On Friday, President Donald Trump signed an executive order indefinitely barring Syrian refugees from entering the United States, suspending all refugee admissions for 120 days, and blocking citizens of the following Muslim-majority countries from entering the United States for 90 days: Iran, Iraq, Libya, Somalia, Sudan, Syria and Yemen. A lot of people were not very happy about it, if the protests around the country this weekend were any indication. With the spate of executive orders Trump has been signing during the first weeks of his presidency, many are asking: how is an executive order different from a law, anyway?
President Trump has signed more than a dozen executive orders and memorandums since his inauguration day, Jan. 20. The orders and memorandums have been so numerous and signed so quickly that it has been a little difficult to keep up with news about them. It's also been a little tough to keep track of the differences between what he's signing, and to keep the facts straight about their legal status. So what are the differences between executive orders, executive memorandums, and a law? The answer lies mostly in where they come from, and the steps involved in how they come to pass.
The immigration ban in question was an executive order signed at 4:42 p.m. on Friday, and set off protests around the country throughout the weekend. It meant that, "students, visitors and green-card-holding legal permanent United States residents from the seven countries — and refugees from around the world — were stopped at airports in the United States and abroad, including Cairo, Dubai and Istanbul. Some were blocked from entering the United States and were sent back overseas," according to The New York Times. The action led to protests, court rulings blocking parts of the order, and statements from high-ranking officials weighing in.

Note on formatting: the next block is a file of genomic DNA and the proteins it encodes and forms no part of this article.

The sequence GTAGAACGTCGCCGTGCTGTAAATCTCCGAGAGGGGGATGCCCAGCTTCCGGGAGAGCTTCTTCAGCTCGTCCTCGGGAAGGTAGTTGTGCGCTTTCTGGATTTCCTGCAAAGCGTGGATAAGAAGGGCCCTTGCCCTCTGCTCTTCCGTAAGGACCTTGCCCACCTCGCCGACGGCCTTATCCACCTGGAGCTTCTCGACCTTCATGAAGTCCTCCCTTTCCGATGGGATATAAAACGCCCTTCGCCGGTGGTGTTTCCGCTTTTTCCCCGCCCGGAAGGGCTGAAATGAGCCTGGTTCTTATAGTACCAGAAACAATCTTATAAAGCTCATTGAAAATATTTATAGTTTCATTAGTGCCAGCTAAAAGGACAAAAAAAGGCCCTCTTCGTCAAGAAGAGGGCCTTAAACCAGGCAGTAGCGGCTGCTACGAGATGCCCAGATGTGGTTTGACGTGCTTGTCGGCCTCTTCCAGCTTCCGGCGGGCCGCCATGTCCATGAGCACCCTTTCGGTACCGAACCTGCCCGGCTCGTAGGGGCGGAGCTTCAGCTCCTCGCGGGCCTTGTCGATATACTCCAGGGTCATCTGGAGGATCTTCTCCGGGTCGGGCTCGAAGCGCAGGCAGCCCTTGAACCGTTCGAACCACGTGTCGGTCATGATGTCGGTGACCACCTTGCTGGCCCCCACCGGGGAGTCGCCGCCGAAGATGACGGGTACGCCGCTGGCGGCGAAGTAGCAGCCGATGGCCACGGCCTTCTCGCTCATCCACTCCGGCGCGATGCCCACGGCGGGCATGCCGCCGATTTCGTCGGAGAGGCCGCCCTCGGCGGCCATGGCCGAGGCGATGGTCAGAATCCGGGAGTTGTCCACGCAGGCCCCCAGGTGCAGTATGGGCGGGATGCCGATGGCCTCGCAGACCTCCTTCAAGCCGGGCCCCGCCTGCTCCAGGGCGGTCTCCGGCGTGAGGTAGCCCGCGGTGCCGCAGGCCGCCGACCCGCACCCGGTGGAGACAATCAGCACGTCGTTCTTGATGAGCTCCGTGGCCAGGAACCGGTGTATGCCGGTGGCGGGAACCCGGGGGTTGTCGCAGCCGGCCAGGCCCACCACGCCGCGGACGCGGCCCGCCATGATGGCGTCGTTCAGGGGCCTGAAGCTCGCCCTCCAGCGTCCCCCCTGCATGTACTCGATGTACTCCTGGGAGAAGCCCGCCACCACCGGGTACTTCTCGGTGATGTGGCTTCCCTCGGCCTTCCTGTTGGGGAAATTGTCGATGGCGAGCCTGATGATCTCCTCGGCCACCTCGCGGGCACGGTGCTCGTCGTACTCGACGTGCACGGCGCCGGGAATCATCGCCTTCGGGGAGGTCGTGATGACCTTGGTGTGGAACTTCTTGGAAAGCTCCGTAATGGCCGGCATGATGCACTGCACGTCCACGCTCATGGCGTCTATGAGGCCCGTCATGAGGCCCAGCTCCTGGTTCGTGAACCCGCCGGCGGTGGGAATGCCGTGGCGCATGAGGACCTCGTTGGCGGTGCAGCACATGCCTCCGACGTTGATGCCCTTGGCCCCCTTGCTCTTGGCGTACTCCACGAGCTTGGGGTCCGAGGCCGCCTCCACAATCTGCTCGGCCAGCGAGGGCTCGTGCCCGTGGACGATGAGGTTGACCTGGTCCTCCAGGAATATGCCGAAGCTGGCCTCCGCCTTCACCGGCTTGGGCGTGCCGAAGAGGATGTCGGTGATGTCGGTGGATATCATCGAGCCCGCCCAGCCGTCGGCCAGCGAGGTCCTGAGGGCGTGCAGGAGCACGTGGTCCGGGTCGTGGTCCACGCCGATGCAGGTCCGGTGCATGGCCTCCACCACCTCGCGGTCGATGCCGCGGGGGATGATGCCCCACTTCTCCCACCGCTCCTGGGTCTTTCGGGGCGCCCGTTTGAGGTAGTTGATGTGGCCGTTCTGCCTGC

Especially since lawyers, judges, and legal organizations have gotten involved in this particular order, people are wondering what exactly the differences are between the things Trump is signing, and laws. The three main components in question are executive orders, executive memorandums, and laws.
According to Phillip J. Cooper, a professor of public administration in the Hatfield School of Government at Portland State University, "an order is a call for the executive branch to take a specific action or to change an existing practice...Once a president signs an executive order, it's sent to the Federal Register for an identifying number, and then published." Cooper told NPR that, for a memorandum, on the other hand:
There are no legal processes required for issuing a memorandum. A president doesn't have to do anything, doesn't even have to publish it if he or she doesn't want to. With an executive order, presidents must publish.
Executive orders are numbered and published, and must cite the authority the president has to issue it. They can also be amended or rescinded by another executive order.
According to Cooper, executive orders and memorandums are often conflated. "In the last few administrations, particularly since the Clinton years, presidents started using the two interchangeably," he told NPR.
But they are not the same thing. The hierarchy of precedence matters, for one. According to USA Today:
Certain types of orders are given priority in publication in the Federal Register, and may take legal precedence. The hierarchy is: Proclamations, executive orders, presidential memoranda, presidential notices, and presidential determinations.
Additionally, while an executive order has to cite the authority the president has to issue it, presidential memoranda don't have that requirement. Memorandums don't have to be published, and a presidential memorandum can be changed with another memorandum.
As explained in the tweet above, the immigration ban, or #MuslimBan, as many are calling it, that resulted from the executive order Trump signed Friday may violate existing law.
While an executive order or memorandum is issued by the president, a law starts as a bill in either the House of Representatives or in the U.S. Senate, and has to pass through both before being sent to the president. Remember meeting Bill on Schoolhouse Rock all those years ago?
Executive orders and memorandums are essentially ways the president can make sweeping policy changes without having representatives vote on those changes, which means the changes also don't have to be cleared with the American public, whom representatives, you know, represent.